Hop-Count Based Self-Supervised Anomaly Detection on Attributed Networks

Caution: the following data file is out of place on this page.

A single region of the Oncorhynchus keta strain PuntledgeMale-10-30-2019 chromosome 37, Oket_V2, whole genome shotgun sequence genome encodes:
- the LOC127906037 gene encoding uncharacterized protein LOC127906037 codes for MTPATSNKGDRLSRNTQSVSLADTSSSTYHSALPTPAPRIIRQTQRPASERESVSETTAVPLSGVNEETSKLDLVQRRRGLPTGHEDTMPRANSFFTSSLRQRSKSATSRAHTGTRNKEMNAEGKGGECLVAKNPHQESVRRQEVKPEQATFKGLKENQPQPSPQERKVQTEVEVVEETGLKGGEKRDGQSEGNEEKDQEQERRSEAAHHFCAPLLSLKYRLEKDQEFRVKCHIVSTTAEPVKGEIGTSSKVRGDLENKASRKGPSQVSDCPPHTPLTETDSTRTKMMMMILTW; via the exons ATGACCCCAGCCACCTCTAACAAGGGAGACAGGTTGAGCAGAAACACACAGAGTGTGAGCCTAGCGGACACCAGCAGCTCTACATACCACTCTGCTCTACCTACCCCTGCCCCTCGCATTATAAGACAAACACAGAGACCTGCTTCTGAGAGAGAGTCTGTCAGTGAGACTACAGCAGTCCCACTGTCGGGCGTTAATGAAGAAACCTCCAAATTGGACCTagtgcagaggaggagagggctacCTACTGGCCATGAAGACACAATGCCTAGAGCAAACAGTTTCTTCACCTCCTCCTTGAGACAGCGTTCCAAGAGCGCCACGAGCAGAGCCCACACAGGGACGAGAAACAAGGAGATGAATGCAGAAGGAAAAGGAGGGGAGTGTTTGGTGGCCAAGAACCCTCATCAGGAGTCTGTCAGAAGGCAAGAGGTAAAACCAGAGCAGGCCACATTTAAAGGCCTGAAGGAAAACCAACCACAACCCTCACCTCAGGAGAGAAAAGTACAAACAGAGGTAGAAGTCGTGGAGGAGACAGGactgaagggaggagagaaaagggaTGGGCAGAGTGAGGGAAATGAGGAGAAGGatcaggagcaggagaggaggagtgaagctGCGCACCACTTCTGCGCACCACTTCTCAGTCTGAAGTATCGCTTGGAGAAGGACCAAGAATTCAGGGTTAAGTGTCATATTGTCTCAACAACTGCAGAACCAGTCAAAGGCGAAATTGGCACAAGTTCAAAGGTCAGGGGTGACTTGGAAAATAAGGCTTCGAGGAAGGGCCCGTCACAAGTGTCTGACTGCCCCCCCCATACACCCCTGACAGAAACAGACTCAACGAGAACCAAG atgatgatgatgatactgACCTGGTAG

Recent years have witnessed an upsurge of interest in the problem of anomaly detection on attributed networks due to its importance in both research and practice. Although various approaches have been proposed to solve this problem, two major limitations exist: (1) unsupervised approaches usually work much less efficiently due to the lack of supervisory signal, and (2) existing anomaly detection methods only use local contextual information to detect anomalous nodes, e.g., one- or two-hop information, but ignore the global contextual information. Since anomalous nodes differ from normal nodes in structures and attributes, it is intuitive that the distance between anomalous nodes and their neighbors should be larger than that between normal nodes and their neighbors if we remove the edges connecting anomalous and normal nodes. Thus, hop counts based on both global and local contextual information can be served as the indicators of anomaly. Motivated by this intuition, we propose a hop-count based model (HCM) to detect anomalies by modeling both local and global contextual information. To make better use of hop counts for anomaly identification, we propose to use hop counts prediction as a self-supervised task. We design two anomaly scores based on the hop counts prediction via HCM model to identify anomalies. Besides, we employ Bayesian learning to train HCM model for capturing uncertainty in learned parameters and avoiding overfitting. Extensive experiments on real-world attributed networks demonstrate that our proposed model is effective in anomaly detection.

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